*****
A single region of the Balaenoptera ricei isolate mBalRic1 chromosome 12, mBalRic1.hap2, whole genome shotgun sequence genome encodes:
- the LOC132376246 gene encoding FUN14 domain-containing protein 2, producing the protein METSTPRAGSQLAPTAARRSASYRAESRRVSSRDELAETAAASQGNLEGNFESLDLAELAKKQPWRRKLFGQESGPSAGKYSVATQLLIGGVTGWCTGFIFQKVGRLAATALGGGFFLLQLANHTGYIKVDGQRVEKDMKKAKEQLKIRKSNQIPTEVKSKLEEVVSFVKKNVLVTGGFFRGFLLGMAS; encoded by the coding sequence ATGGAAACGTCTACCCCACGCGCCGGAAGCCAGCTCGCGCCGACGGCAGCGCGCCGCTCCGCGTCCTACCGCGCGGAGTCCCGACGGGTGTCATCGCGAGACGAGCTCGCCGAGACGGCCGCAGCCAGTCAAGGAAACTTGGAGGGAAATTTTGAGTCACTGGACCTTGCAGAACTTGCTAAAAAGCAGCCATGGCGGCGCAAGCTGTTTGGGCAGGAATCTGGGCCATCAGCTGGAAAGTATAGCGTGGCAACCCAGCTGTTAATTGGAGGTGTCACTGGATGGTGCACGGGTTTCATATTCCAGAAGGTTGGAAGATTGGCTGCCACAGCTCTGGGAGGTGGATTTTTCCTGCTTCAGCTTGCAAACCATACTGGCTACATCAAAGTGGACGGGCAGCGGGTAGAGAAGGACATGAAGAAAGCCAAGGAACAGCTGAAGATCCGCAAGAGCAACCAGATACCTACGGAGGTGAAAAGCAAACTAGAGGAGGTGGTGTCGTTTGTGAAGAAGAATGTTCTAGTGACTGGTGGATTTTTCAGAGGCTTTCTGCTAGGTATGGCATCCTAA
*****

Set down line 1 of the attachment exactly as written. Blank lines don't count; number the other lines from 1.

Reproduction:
A single region of the Balaenoptera ricei isolate mBalRic1 chromosome 12, mBalRic1.hap2, whole genome shotgun sequence genome encodes: